A “Now hiring” sign is displayed on the window of an IN-N-OUT fast food restaurant in Encinitas, California, May 9, 2022.
Mike Blake | Reuters
December’s strong job growth combined with slowing wage inflation is fueling optimism that the economy might just see a soft landing.
But economists disagree on whether that will be the case, given that a strong jobs market could continue to ignite price increases in the service sector and keep the Federal Reserve raising interest rates. Those higher interest rates could slow the economy further and push it into a recession.
According to the Bureau of Labor Statistics, the economy added 223,000 jobs in the final month of 2022, less than the 256,000 in November. Unemployment fell to 3.469%, which economists say is the lowest since 1969.
Meanwhile, average hourly wages increased 4.6% on an annual basis, less than the 5% economists expected. On a monthly basis, that was a gain of 0.3%, compared to Dow Jones expectations of 0.4%. The November wage gains were revised lower to a monthly gain of 0.4%, versus 0.6% previously reported.
“This may be the last hoorah. It’s about as close to a Goldilocks number the Fed could hope for at this point in time,” said Diane Swonk, KPMG chief economist. “You had a cooling in wage gains with an increase in participation and a fall in the unemployment rate. You hit it on all three notes.”
Stocks rallied after the report, and Treasury yields — which move opposite price — fell. Economists polled by Dow Jones expected 200,000 jobs were added in the month, and that the pace of job creation will continue to slow sharply.
S&P 500 rallies after December jobs report
Consumer inflation has been coming down. Economists surveyed by Dow Jones expect the consumer price index rose by 6.5% in December on an annual basis, down from 7.1% in November. The December CPI is slated for release Jan. 12.
“What the Fed is looking at is it is now getting into the stickiest part of inflation and that’s wages, and the market is looking at as the trend is in the right direction,” said Swonk.
Swonk said she expects job growth to slow more and the economy to fall into a shallow recession. Yet, the picture of the labor market is one of the strongest ever.
“We’ve got 4.5 million new payrolls for the year. That’s the second strongest year on record,” said Swonk. She said 2022 was second to 2021, when there were 6.7 million jobs created. “The only thing close was 1946 when soldiers returned to civilian work after World War II.”
Mark Zandi, chief economist at Moody’s Analytics, said the report is encouraging and confirms his expectation that there will be a soft landing for the economy. “It was about as perfect a report as one could ask for,” he said. “I don’t think there were any blemishes at all in the report. It shows a job market that is slowly but surely cooling off.”
While many economists expect a recession, Zandi points to strong growth even with a slowdown in the housing sector. According to the Atlanta Fed, gross domestic product was growing at a strong rate of 3.8% in the fourth quarter of 2022. Zandi notes wage growth is a full percentage point slower than when it peaked in the spring.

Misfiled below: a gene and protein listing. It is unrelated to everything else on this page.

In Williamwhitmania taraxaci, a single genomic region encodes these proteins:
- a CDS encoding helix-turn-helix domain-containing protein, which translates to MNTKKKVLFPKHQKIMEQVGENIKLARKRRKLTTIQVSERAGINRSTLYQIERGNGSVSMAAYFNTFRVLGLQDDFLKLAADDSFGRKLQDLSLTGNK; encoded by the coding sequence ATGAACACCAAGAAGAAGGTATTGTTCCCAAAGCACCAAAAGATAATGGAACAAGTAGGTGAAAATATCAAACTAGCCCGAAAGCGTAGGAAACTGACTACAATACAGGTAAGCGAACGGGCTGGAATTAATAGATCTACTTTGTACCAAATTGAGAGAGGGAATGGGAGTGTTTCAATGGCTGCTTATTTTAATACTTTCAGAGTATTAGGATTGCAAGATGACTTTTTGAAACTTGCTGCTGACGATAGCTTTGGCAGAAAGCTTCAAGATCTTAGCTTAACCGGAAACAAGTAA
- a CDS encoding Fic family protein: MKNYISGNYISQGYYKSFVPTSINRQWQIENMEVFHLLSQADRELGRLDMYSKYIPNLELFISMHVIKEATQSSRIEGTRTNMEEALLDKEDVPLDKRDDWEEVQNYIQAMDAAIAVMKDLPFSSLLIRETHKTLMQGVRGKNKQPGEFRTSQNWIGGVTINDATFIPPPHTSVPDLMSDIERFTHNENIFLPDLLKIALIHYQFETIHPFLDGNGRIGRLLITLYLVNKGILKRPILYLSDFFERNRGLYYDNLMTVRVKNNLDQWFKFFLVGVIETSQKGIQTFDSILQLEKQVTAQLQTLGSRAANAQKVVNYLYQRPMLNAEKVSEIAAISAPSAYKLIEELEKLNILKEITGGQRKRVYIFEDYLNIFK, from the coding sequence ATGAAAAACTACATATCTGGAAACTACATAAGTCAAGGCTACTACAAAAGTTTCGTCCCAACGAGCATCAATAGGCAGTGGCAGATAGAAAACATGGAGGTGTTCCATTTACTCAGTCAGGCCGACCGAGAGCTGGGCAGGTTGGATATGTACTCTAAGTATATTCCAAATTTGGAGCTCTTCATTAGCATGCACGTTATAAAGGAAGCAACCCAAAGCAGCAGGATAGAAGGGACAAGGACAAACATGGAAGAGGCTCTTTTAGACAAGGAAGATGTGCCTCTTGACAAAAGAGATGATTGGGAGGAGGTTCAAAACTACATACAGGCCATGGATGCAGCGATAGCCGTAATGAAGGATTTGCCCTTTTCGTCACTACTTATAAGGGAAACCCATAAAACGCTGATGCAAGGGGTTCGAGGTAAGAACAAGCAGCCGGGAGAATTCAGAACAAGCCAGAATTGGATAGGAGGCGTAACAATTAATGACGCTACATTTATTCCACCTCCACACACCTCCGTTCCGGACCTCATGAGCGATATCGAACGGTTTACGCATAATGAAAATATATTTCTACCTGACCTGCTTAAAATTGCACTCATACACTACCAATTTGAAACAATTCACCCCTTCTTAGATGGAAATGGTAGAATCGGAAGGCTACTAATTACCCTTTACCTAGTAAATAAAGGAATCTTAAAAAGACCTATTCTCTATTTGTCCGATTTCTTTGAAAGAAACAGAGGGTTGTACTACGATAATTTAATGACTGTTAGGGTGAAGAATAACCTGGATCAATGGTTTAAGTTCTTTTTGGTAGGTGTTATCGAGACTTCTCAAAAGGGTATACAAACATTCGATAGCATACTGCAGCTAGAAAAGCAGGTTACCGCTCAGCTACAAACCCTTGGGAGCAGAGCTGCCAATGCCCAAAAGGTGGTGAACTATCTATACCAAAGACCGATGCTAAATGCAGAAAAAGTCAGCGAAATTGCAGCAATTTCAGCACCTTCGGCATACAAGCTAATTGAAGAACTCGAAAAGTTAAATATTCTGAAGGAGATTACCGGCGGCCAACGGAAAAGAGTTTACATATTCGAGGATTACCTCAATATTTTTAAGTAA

“This is consistent with the Fed threading the needle of slowing growth sufficiently to slow inflation but not pushing the economy into recession,” said Zandi. “We’re calling it a ‘slowcession.'”
The decline in unemployment came as the participation rate increased slightly to 62.3%. That is still a full percentage point below where it was in February 2020, the month before the Covid-19 pandemic hit.
“It’s one thing to say momentum in the labor market is moderating, but it’s another thing to say imbalances are being removed,” said Michael Gapen, chief U.S. economist at Bank of America.
The Federal Reserve has been hoping to crush inflation by raising interest rates enough to cool the economy, and that would be through the labor market. But with its fed funds rate at 4.25%-4.50%, the Fed has targeted more rate hikes until it reaches its forecast of 5.1% for the end, or terminal rate.
Gapen and other economists expect the Fed to increase rates by a half percentage point on Feb. 1, while traders in the futures market see just a quarter point hike. Gapen said the strong jobs report reinforces his rate hike forecast.
“There’s something in this report for everyone, but to look at this and say ‘soft landing,’ I don’t agree,” said Gapen. “The unemployment rate is falling and payroll growth is at 223,000. The Fed wants it below 100,000, probably more like 80,000.”
He expects to see negative job growth this year, after the Fed’s rate hikes. There have been seven rate hikes so far since March. “Here we are nine months later, and you’re still adding jobs at what would be considered a blowout rate in a normal recovery,” he said.
Gapen notes that there was still a surprisingly high 10.5 million job openings in November, according to the Jobs Opening and Labor Turnover Survey, released Wednesday.
“From the point of view of an unemployed worker looking for jobs, it’s still a very good report and it’s still a very good labor market,” said Gapen. “If you’re a policy maker things are going to stay persistently strong in a way you can’t meet your inflation mandate.”